ISPs wired and wireless have submitted a paper to the FCC by constitutional scholar Laurence Tribe that says the commission's broadband privacy proposal threatens speech rights. The National Cable & Telecommunications Association, CTIA and USTelecom commissioned the paper, which they submitted Friday, the deadline for initial comments in the proceeding. "The FCC’s proposed rules would violate the First Amendment," Tribe concluded. "At minimum, they raise a host of grave constitutional questions and should not be adopted." The FCC is proposing to require ISPs to get affirmative (opt in) permission from subs to share information with third parties in most instances, a requirement not placed on edge providers like Google and Facebook for their own data collection and monetizing. Tribe is a voice of experience on the CPNI (customer proprietary network information) issue, the groups point out, having successfully challenged the voice CPNI order in US West Communications, Inc. v. FCC. He says the FCC proposal clearly triggers First Amendment scrutiny and clearly does not fare well in that examination. "The proposal runs afoul of fundamental First Amendment limits on the FCC’s authority to regulate customer information," he said.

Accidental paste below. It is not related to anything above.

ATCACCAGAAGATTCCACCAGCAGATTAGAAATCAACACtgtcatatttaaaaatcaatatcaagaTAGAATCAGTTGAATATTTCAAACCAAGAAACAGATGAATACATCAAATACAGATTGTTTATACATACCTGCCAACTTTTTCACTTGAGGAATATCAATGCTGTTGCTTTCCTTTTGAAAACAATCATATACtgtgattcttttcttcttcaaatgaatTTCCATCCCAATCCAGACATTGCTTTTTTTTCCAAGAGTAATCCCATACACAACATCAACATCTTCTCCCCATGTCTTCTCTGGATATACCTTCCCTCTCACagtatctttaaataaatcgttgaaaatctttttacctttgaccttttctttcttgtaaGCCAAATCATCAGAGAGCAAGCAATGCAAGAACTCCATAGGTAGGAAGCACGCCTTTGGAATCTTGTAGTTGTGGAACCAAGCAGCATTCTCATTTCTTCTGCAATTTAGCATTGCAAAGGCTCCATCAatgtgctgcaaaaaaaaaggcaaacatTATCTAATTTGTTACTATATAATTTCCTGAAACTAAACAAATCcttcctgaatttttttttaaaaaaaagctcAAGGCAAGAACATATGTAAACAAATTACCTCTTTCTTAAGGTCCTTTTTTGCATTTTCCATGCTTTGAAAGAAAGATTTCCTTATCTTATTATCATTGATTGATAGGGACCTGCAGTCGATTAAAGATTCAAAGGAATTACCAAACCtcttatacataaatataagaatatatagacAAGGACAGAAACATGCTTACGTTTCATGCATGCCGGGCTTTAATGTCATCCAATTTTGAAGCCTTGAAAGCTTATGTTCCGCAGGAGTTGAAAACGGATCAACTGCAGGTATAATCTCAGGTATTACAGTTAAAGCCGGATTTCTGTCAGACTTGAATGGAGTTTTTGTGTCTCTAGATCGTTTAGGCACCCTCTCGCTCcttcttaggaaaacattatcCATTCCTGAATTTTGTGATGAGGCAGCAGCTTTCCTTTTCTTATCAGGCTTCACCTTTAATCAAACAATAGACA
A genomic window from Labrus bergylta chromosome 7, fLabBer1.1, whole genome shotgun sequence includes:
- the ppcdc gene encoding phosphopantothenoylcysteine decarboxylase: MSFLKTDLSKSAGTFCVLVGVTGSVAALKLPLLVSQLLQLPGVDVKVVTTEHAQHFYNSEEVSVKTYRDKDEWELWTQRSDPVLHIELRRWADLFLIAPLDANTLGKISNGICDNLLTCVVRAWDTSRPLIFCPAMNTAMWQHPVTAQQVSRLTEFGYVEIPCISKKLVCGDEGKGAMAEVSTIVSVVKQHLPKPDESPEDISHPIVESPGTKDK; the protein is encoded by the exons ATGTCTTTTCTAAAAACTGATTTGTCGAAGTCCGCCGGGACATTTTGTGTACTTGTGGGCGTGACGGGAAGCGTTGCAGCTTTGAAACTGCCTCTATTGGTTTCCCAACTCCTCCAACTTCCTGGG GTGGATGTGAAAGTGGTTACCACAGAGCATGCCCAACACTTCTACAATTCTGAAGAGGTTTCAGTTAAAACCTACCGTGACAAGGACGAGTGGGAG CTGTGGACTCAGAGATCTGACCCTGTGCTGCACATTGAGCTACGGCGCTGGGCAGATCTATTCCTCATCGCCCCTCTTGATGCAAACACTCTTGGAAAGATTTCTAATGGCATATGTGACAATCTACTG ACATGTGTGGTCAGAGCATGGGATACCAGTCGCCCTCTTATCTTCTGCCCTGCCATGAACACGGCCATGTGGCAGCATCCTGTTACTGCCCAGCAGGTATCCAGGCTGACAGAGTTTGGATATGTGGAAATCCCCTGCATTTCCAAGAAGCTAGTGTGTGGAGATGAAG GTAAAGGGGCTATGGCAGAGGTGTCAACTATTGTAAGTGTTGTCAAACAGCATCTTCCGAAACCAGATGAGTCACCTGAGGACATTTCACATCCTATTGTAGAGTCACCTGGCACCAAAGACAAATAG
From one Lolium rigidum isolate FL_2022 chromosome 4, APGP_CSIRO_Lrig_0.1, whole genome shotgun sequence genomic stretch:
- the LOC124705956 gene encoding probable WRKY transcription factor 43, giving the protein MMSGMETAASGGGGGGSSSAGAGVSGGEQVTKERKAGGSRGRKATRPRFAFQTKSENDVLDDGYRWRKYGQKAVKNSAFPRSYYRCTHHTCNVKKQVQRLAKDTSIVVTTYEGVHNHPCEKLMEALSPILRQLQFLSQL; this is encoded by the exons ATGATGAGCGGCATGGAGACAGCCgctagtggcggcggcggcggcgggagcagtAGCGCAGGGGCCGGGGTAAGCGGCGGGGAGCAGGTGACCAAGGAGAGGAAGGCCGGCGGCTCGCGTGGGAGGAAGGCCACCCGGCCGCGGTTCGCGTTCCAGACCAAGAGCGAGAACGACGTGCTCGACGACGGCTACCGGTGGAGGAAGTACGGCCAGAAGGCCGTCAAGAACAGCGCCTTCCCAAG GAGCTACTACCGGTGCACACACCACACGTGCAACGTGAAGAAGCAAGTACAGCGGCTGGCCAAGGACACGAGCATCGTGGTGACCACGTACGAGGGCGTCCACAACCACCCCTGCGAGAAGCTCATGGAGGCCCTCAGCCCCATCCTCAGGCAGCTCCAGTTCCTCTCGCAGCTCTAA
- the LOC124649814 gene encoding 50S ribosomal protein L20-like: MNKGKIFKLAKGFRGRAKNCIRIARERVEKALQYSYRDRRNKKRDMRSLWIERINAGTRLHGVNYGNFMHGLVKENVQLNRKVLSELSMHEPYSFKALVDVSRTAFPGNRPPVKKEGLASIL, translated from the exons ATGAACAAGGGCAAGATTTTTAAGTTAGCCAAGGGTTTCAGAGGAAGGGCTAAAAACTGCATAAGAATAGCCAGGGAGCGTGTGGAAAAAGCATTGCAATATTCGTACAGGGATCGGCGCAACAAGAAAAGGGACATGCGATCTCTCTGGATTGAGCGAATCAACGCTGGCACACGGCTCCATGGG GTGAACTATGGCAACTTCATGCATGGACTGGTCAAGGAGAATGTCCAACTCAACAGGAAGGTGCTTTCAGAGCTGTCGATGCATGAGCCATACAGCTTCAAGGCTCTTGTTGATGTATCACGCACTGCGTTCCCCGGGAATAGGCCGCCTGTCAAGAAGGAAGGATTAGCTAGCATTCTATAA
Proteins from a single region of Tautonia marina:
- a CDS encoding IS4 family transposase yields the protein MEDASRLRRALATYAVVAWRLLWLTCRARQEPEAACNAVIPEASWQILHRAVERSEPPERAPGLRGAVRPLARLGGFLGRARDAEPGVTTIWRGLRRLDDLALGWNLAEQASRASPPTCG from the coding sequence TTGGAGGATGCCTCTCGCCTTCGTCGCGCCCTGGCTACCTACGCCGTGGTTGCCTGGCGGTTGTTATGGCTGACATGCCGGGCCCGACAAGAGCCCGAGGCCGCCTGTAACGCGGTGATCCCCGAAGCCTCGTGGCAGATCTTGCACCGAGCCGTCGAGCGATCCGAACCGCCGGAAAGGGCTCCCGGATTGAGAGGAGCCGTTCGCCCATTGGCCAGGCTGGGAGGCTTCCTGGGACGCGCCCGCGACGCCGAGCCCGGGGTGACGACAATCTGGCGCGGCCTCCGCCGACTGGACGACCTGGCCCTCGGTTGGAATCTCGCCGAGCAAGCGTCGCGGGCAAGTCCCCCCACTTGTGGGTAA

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The Daily Princetonian
Kennedy ’77 calls U. graduates to become advocates of higher education
Becoming ambassadors of higher education and searching for solutions to issues confronting academia today are important missions for University graduates, said legal scholar Randall Kennedy ’77 at the 269th Baccalaureate ceremony on Sunday...However, Kennedy pointed out, there are several issues and problems facing institutions of higher education these days. “Inefficiencies in the system of higher education do not stay put. They are infectious, posing dangers to the system as a whole. Colleges and universities face a rising loss in confidence regarding their worthiness,” Kennedy said. This “worthiness” is typically defined by the marketability of the college’s merits. Furthermore, he pointed to the increasing burdens of government regulation and mounting costs of tuition. Kennedy further critiqued the increasing desire among colleges to achieve popularity, as evidenced by the frequent hiring of Hollywood celebrities to provide commencement addresses.
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Some Rights Can’t Be Signed Away